Showcasing the DNR: Michigan’s Commercial Forest Program

Michigan landowners can enroll in the program until April 1

(Photo: MI DNR)

Applications are being accepted until April 1 for landowners to introduce their forest land into Michigan's Commercial Forest program. The program offers landowners (holding as little as 40 acres of forest land) a significant break on real estate taxes. In exchange, landowners must have a forest management plan in place, and offer some public access for outdoor recreation uses.

Here's a detailed description of the plan by Kathleen Lavey from the Michigan Department of Natural Resources, which administers the program:

Charles E. Nebel loves to talk about forests – about planting jack pine on 40 acres of his family’s land holding a quarter-century ago, about red pines planted on former farmland near Chatham in Alger County.

“There were five 40-acre parcels there, and we planted that to red pine,” he said. “That was about nine or 10 years ago, and the trees are over our heads now. They’re 6 feet tall or more.”

Nebel’s family has owned forest lands in the Upper Peninsula since the 1920s, when his father began buying tax-reverted land.

Today, more than 3,200 acres of the family’s holdings are enrolled in the Michigan Department of Natural Resources’ Commercial Forest program. It offers a property tax break to private landowners who are required to offer foot access to the public for hunting, fishing and trapping and manage their land strictly for long-term timber production.

(Photo: MI DNR)

“Our lands are available for people to use during the hunting seasons, and we have no objections to that,” Nebel said. “We don’t put up fences, we don’t put up gates.”

The Nebel family’s properties in Alger, Schoolcraft, Delta and Marquette counties are among about 2.2 million acres in Michigan enrolled in the program.

Approximately 1,800 entities – families, corporations and individuals – are enrolled, with land taxed at a rate of $1.35 per acre in 2022.

“The Commercial Forest Program makes it possible to grow timber profitably,” said Gary Willis, a DNR service forester based in Baraga who works with landowners in the program. “It’s like any other agricultural endeavor. The forest products industry is a huge economic sector.”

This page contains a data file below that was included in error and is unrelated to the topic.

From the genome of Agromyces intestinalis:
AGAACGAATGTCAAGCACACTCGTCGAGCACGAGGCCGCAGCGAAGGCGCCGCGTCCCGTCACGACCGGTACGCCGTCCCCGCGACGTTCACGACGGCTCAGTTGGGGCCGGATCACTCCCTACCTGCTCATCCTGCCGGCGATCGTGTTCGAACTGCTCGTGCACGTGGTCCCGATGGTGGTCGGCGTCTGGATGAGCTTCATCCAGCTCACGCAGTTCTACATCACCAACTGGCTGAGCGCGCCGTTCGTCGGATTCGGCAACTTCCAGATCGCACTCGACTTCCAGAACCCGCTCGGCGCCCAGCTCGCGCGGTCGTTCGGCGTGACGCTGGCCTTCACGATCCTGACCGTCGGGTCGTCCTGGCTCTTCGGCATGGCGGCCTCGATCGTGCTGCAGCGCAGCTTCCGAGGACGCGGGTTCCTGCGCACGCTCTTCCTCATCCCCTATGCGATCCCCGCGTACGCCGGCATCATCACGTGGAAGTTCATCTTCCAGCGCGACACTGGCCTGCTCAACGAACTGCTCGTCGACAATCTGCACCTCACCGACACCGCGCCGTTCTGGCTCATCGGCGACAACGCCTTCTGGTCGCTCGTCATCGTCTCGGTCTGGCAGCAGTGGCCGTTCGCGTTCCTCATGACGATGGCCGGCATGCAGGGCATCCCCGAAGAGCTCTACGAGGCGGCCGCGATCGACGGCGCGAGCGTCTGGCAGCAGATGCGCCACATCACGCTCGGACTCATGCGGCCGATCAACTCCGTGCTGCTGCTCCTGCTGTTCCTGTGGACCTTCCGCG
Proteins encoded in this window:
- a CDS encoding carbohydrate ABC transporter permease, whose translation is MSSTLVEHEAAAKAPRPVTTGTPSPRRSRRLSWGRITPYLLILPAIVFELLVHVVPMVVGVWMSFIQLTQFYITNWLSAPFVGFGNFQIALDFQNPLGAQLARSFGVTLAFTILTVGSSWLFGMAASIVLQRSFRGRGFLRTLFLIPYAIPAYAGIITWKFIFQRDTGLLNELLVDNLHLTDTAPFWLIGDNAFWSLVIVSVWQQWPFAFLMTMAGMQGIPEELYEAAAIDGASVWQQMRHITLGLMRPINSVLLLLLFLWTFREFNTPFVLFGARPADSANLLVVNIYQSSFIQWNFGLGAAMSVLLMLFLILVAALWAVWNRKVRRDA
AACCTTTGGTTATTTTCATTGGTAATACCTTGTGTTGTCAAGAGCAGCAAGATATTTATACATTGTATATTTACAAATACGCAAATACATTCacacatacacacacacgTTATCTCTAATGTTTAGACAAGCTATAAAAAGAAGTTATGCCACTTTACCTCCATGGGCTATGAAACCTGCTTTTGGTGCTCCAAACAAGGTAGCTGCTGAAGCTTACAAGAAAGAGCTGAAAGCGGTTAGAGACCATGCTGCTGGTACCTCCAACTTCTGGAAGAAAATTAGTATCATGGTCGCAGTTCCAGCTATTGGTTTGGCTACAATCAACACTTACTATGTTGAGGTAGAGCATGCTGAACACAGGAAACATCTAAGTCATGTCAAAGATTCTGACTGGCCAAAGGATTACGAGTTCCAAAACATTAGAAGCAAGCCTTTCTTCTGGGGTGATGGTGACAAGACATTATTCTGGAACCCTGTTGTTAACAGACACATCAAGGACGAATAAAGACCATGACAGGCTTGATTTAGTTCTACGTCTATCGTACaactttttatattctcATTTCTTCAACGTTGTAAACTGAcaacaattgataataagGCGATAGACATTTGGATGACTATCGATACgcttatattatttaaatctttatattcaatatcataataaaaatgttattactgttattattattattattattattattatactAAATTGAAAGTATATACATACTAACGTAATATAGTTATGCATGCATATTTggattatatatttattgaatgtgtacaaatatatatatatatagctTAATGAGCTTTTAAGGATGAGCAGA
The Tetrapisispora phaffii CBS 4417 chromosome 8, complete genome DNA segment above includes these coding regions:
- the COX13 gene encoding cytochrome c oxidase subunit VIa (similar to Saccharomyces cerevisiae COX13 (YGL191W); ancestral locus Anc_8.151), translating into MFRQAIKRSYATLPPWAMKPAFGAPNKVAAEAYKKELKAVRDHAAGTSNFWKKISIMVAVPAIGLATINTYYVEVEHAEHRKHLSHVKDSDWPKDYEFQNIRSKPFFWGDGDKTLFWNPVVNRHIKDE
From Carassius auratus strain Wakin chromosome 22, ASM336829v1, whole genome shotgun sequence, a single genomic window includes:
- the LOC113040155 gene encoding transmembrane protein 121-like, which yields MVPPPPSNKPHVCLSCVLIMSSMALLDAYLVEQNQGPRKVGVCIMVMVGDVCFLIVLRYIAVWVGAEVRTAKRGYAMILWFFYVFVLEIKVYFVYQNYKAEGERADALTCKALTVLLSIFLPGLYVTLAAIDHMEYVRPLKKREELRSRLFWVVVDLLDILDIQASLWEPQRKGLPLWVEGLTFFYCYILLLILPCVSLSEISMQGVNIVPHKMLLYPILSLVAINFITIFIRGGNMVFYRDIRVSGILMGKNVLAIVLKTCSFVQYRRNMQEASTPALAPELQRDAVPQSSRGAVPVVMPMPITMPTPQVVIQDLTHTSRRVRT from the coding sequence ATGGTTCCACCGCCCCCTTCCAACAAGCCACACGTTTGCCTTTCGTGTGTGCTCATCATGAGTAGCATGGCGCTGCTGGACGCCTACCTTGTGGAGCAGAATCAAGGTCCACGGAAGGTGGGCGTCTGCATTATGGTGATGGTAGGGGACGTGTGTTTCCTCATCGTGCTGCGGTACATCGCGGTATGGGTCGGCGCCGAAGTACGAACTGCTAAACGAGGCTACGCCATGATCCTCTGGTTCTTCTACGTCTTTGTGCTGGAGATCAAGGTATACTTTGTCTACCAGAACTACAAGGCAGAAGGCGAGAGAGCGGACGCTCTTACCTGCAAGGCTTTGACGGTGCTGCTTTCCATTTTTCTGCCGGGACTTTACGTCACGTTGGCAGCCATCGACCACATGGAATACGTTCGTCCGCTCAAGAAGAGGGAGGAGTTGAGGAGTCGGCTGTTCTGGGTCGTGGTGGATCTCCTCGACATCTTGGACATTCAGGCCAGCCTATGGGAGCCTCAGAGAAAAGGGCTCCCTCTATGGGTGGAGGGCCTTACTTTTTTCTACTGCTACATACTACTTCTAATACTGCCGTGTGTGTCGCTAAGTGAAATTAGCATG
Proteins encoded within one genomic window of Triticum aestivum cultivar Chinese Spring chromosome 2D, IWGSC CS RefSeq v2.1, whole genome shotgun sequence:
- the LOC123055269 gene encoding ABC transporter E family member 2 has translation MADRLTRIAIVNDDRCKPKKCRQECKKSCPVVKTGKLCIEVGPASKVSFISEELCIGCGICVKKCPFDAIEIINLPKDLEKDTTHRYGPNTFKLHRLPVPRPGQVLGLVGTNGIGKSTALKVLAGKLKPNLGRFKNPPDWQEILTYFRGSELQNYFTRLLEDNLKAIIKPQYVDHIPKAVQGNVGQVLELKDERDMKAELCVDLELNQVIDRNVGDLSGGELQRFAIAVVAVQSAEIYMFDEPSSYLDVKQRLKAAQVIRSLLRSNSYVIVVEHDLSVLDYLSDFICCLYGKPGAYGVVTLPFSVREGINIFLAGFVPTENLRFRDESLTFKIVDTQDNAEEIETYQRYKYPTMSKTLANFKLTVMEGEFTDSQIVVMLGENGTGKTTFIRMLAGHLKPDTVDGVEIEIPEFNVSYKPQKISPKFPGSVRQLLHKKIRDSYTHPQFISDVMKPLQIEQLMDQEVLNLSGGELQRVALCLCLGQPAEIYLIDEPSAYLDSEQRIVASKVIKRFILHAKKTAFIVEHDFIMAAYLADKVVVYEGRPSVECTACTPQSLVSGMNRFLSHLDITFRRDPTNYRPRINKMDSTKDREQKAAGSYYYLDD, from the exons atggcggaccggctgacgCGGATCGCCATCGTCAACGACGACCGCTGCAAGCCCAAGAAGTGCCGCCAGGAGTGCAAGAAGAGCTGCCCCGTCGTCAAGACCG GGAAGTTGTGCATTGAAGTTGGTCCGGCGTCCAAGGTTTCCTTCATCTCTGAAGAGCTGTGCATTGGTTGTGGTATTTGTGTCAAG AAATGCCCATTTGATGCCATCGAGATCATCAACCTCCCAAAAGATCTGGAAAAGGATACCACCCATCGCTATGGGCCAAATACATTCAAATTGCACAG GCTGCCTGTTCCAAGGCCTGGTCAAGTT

Michigan’s forest products industry generates more than $21 billion a year and supports more than 91,000 jobs, from logging to lumber and paper mills to manufacturing wood products.

The Commercial Forest program started in Michigan in 1925, when forests were recovering from the pine lumbering boom of the late 19th century.

“By 1925, the lumbering era had left Michigan. To encourage landowners to begin reforesting, the Commercial Forest program was created, which provided a property tax incentive due to the cost of the property taxes,” said Karen Maidlow, Commercial Forest Program leader, who administers the program.

(Photo: MI DNR)

The program has been modified over the years to serve the needs of landowners and the people of Michigan.

A landowner must have 40 contiguous acres to apply for the program, although some owners have enrolled more than 200,000 acres. Applications are accepted from Jan. 1 through April 1 each year. After an application is submitted, a field review and a hearing are conducted.

A forester conducting a field review of the property looks for several things during the review. For example, since lands are open to foot traffic to the public for hunting, fishing, and trapping, “no trespassing” signs are forbidden.

Foresters look to see if there is recent activity, such as a new trail road or a timber harvest, whether the management taking place on the property matches the plan filed by the property owner and whether the land is reasonably accessible to the public.

No structures – even deer blinds – are allowed on Commercial Forest property. Nothing can be left behind on the lands without permission of the landowner, except traps placed by licensed trappers.